BET: The art exhibit is an extension of your 2018 novel of the same name. How did your book come about?
Vikki Tobak: Because I was immersed in the culture, I started freelance writing about it. I went deeper into my writing and then I went on to work for bigger organizations like CNN and CBS. I started to see how they were treating their archives. If you wanted to go back and pull photos from the Korean War, you could. Photos were being treated so meticulously. I got that idea. There’s all these images that are shared in the cultural experience that tell the story and all these photographers that were dedicated so early to documenting this thing that a lot people didn’t even think would last. But they believed in it. I wanted to set out to create this visual archive for hip-hop the same way I saw that these big news organizations had for important moments of American history.
The book came out in October. A couple of months later, Annenberg approached me to turn the book into an exhibit. It’s been a really beautiful thing to see people react to this group of photos. It’s really underscoring that this is a great American culture that was born in our time.
BET: Why is an exhibit like this relevant now?
Vikki Tobak: A couple of reasons. Hip-hop is the main global [genre]. Artists are leaders. Jay-Z has influence in the White House. They are looked to all over the world for whatever they say, whatever they wear, and whatever they do. They are icons. They have a lot more power now than even our politicians. We have a section in the exhibition called ‘This Is America’ that showcases how hip-hop has manifested into what America is now in good and bad ways. I think this exhibit comes right on time because of that and also because we live in this age where we really live through images. We are bombarded with images constantly. People really communicate through images. Even if you’re a kid in Afghanistan and you may not speak the language to understand the lyrics. You can look at a photo and it tells you everything you need to know.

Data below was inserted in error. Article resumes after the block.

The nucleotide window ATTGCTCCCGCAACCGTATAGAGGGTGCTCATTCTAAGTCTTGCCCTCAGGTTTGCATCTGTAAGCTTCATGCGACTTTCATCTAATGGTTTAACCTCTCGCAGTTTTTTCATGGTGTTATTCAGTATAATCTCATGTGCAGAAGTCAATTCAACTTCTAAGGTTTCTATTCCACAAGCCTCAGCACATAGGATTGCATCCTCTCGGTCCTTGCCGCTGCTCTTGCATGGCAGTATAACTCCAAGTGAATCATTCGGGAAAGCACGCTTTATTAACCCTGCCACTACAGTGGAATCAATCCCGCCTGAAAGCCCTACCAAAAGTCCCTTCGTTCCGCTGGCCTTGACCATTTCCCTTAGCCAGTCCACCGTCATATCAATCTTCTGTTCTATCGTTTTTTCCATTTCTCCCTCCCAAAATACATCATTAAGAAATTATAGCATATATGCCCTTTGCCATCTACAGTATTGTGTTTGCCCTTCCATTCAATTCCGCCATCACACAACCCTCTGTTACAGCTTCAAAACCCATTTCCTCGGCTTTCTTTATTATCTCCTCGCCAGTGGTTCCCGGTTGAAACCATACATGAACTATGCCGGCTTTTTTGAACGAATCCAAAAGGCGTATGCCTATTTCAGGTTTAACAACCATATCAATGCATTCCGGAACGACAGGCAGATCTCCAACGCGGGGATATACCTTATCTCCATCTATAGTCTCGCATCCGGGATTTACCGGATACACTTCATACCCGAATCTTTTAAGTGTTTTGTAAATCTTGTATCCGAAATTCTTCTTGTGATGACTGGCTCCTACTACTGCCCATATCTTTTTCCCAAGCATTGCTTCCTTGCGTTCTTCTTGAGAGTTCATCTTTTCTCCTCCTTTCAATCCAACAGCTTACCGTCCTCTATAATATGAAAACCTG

BET: You can really see that and feel it throughout the whole exhibit. The level of detail across every aspect is really felt. What I like the most about the exhibit is how natural a lot of the work comes across as. How did you create that kind of feeling?